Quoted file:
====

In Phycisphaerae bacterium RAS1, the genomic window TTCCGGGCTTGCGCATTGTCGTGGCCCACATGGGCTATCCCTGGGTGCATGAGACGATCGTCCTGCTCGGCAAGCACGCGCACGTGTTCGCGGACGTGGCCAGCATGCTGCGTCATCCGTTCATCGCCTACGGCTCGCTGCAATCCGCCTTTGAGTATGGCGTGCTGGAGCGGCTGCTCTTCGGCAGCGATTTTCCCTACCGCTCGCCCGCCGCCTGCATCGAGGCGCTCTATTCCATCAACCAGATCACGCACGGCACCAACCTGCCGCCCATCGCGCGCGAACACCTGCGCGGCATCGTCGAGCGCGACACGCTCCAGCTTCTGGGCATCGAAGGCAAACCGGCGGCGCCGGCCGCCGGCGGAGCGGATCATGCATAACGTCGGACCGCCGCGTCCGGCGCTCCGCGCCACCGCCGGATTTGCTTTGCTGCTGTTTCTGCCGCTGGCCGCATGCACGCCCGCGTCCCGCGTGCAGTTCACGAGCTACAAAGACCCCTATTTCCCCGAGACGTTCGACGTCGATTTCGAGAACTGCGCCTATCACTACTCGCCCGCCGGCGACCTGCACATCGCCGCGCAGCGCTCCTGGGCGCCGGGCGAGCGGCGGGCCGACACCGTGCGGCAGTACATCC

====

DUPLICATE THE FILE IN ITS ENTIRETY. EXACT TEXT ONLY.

In Phycisphaerae bacterium RAS1, the genomic window TTCCGGGCTTGCGCATTGTCGTGGCCCACATGGGCTATCCCTGGGTGCATGAGACGATCGTCCTGCTCGGCAAGCACGCGCACGTGTTCGCGGACGTGGCCAGCATGCTGCGTCATCCGTTCATCGCCTACGGCTCGCTGCAATCCGCCTTTGAGTATGGCGTGCTGGAGCGGCTGCTCTTCGGCAGCGATTTTCCCTACCGCTCGCCCGCCGCCTGCATCGAGGCGCTCTATTCCATCAACCAGATCACGCACGGCACCAACCTGCCGCCCATCGCGCGCGAACACCTGCGCGGCATCGTCGAGCGCGACACGCTCCAGCTTCTGGGCATCGAAGGCAAACCGGCGGCGCCGGCCGCCGGCGGAGCGGATCATGCATAACGTCGGACCGCCGCGTCCGGCGCTCCGCGCCACCGCCGGATTTGCTTTGCTGCTGTTTCTGCCGCTGGCCGCATGCACGCCCGCGTCCCGCGTGCAGTTCACGAGCTACAAAGACCCCTATTTCCCCGAGACGTTCGACGTCGATTTCGAGAACTGCGCCTATCACTACTCGCCCGCCGGCGACCTGCACATCGCCGCGCAGCGCTCCTGGGCGCCGGGCGAGCGGCGGGCCGACACCGTGCGGCAGTACATCC